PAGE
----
LITTLE PISS BOILER PART THREE – Why Metallica Missed A Trick And How Napster Really Wasn’t Anything New

Despite illegal downloading, music doesn’t pay THAT badly

Don’t get me wrong. I was practically breastfed on Metallica. When I first started suckling on the teat of music it was your Venoms and your Metallicas and your Iron Maidens that hardened my feeble teenage immune system. But it’s difficult, later in life, to see your idols start acting like mean hearted pricks. Watching Hetfield et al dressing in suits was a bit of a jolt, but I appreciate everyone’s got to grow up sometime – yes I’m talking to you Status Quo.

So Metallica lost their way and did a couple of slightly crappy experimental albums. So what? Who hasn’t lost their way at some point in life? Even Maiden did “Somewhere in Time”, though I actually rather liked that personally. But the Napster thing, that was just bullying plain and simple.

I was something of a late developer when it comes to the internet. Actually, that’s not quite true. At university, I used an academic prototype in the Eighties. It even had instant messaging. But to the World Wide Web itself, I was something of a Johnny Come Lately. My girlfriend introduced me to it, and one of the first things she showed me was Napster.

I was in my early thirties, and what with moving around a lot and getting divorced, I had lost all of my old vinyl. And even if I hadn’t, I didn’t have a stereo to play my collection on anyway. So Napster was brilliant, if infuriatingly slow – a point I will come to again shortly. I learned things from it too. Some of the music I remembered being nuts about was no longer my cup of tea at all. Still liked Metallica though. Still fucking loved Metallica, in fact.

So on the basis of this, I was about to do something. Being a grown up now, with a job and money and all that, I was going to replace all my old Metallica vinyl on CD, because I did at least get custody of a CD player – not the good one mind-  after the aforementioned divorce. I was even considering buying the new stuff that all the critics had slated, on the off chance that my new, altered tastes might find them palatable. Then something stopped me dead in my tracks. I found out about the Napster thing.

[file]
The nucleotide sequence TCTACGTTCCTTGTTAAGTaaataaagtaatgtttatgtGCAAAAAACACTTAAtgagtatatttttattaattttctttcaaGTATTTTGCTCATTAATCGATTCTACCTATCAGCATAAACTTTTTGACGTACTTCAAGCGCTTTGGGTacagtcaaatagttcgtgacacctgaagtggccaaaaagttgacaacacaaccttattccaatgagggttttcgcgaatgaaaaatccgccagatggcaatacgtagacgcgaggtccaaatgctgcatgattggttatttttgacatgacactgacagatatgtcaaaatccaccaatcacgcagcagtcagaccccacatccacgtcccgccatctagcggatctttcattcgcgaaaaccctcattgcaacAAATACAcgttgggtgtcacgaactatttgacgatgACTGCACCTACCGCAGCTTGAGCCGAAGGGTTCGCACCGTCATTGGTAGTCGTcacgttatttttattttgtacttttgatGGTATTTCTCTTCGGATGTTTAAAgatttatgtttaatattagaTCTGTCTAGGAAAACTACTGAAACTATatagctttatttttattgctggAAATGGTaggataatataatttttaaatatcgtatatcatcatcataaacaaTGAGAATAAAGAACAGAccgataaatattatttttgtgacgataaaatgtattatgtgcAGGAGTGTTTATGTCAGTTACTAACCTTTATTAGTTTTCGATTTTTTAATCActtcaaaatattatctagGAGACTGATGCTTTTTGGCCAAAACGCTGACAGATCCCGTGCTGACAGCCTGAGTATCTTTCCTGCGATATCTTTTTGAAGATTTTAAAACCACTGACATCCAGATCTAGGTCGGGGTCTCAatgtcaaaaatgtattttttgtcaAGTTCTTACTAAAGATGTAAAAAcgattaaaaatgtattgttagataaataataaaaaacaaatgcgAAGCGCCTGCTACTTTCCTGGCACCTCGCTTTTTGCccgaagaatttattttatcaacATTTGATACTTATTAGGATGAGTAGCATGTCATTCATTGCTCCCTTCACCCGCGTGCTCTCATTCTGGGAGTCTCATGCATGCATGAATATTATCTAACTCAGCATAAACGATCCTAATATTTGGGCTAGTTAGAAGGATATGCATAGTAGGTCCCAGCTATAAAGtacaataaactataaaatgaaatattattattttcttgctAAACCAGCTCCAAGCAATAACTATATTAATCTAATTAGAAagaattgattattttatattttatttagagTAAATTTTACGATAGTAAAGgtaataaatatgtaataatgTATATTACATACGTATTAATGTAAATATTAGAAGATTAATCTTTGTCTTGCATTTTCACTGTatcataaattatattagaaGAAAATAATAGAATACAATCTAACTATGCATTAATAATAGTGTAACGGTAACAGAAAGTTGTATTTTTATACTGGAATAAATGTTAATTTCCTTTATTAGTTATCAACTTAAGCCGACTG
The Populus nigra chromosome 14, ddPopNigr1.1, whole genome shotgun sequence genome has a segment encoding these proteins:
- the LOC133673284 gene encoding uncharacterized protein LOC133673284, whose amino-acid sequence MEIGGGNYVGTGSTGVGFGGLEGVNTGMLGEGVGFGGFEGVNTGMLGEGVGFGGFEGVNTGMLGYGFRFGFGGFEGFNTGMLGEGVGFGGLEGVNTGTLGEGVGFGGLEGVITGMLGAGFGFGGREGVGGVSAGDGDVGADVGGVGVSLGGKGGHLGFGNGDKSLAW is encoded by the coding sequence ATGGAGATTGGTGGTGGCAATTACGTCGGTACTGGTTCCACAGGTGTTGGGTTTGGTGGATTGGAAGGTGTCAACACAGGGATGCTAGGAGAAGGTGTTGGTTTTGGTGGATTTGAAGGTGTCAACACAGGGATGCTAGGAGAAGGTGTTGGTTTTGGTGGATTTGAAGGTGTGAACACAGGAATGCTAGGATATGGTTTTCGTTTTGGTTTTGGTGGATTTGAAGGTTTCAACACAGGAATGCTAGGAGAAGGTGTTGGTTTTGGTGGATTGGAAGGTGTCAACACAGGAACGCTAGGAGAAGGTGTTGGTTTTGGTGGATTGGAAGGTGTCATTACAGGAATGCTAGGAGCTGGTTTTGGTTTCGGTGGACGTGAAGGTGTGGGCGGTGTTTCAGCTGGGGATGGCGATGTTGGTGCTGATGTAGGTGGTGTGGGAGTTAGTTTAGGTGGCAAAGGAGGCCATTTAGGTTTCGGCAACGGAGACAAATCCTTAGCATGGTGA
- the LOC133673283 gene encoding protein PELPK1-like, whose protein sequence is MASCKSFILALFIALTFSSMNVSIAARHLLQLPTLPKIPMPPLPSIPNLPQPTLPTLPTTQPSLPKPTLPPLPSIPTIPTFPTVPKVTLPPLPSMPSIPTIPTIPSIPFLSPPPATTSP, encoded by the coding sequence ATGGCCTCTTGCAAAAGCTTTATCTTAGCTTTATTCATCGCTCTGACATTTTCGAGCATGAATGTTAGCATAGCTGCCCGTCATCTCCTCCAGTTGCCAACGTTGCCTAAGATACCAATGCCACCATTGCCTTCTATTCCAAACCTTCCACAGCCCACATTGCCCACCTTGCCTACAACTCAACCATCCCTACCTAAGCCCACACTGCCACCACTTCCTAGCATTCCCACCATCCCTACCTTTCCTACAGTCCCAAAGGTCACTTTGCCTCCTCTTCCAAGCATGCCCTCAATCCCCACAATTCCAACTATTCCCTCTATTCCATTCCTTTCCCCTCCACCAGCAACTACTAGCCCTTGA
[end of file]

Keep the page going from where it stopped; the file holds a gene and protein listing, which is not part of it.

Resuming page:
I could see their point, naturally, but I thought it was an outrageously hypocritical one. It was theft, they said, which of course it was. Just like home taping was theft back in the day. But were they seriously expecting us to believe that when they were poor and practising in their garages, thrashing along to Ozzy or whoever, that they always used spanking new shop bought albums? That they never once had any of those songs on a cassette? Well, Ulrich might not have done perhaps, as his parents were quite well off. But Hetfield? I don’t think so. And if not one of the band ever made a love sick mix tape for some girlfriend or other, then they were the only boys in America that didn’t.

Getting fans actually banned from the internet, how does that endear you to the music buying public when the general consensus is that your last two albums were shit? How is that a smart business move? And these poor bastards were fans otherwise they wouldn’t have wanted the songs in the first place. And poor is the operative word here.

When this was all happening, practically nobody had broadband. File sharing went at a snail’s pace, so unless you were unemployed, it wasn’t really a practical way to build up a music collection. It would probably have been easier and quicker to walk the local library, borrow some Metallica CD’s and put those on your computer. It’s a wonder Ulrich didn’t try to ban public libraries too.

To be fair to them though, Metallica did get their act together eventually. They made that long and painful documentary “Some Kind of Monster”. They realized what insufferable dicks they were being, even to each other. And they did it right out there in the open. Got to give them some credit for that.

That said, I never did get my credit card out and stroll to HMV to replace my long lost copies of The Black Album or Ride The Lightning, just on pure hard headed principle. The image of Ulrich and Hetfield – they were the main instigators – bemoaning the fact that they were struggling to heat the pools in their second mansions was just too strong.

Not that they ever actually did that of course, but that’s what I imagined. Wonder how many sales they lost from other stubborn and bitter divorcees making a similar decision? After all, they’re not the only men who can take out their anger and frustration on someone they never have, and never will, meet.

© Copyright Michael Grimes 2013

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About thedailygrime

At that awkward age - too young to be a grumpy old man, but just acerbic and downtrodden enough to have an opinion. Read it here.

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